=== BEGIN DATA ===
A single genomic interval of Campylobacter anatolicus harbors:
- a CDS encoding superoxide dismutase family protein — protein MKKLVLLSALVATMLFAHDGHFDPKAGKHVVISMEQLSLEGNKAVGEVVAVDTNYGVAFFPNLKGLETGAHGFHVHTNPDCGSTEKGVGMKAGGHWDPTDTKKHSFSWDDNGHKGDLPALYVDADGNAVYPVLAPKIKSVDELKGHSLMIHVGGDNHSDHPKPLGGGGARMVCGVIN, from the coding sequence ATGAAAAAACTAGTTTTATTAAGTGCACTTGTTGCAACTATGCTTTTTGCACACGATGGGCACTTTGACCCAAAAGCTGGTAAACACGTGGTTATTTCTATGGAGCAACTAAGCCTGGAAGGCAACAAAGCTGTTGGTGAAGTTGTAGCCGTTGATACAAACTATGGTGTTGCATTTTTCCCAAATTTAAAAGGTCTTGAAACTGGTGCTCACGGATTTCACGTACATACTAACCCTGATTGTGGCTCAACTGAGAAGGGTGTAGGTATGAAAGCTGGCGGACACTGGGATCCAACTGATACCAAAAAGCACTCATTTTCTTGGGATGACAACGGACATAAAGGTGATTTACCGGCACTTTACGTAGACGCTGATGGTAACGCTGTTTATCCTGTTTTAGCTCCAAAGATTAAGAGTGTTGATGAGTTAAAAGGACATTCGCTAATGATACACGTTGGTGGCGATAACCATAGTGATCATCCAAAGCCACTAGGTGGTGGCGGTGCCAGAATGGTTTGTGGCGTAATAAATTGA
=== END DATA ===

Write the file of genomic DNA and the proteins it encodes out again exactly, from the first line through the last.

A single genomic interval of Campylobacter anatolicus harbors:
- a CDS encoding superoxide dismutase family protein — protein MKKLVLLSALVATMLFAHDGHFDPKAGKHVVISMEQLSLEGNKAVGEVVAVDTNYGVAFFPNLKGLETGAHGFHVHTNPDCGSTEKGVGMKAGGHWDPTDTKKHSFSWDDNGHKGDLPALYVDADGNAVYPVLAPKIKSVDELKGHSLMIHVGGDNHSDHPKPLGGGGARMVCGVIN, from the coding sequence ATGAAAAAACTAGTTTTATTAAGTGCACTTGTTGCAACTATGCTTTTTGCACACGATGGGCACTTTGACCCAAAAGCTGGTAAACACGTGGTTATTTCTATGGAGCAACTAAGCCTGGAAGGCAACAAAGCTGTTGGTGAAGTTGTAGCCGTTGATACAAACTATGGTGTTGCATTTTTCCCAAATTTAAAAGGTCTTGAAACTGGTGCTCACGGATTTCACGTACATACTAACCCTGATTGTGGCTCAACTGAGAAGGGTGTAGGTATGAAAGCTGGCGGACACTGGGATCCAACTGATACCAAAAAGCACTCATTTTCTTGGGATGACAACGGACATAAAGGTGATTTACCGGCACTTTACGTAGACGCTGATGGTAACGCTGTTTATCCTGTTTTAGCTCCAAAGATTAAGAGTGTTGATGAGTTAAAAGGACATTCGCTAATGATACACGTTGGTGGCGATAACCATAGTGATCATCCAAAGCCACTAGGTGGTGGCGGTGCCAGAATGGTTTGTGGCGTAATAAATTGA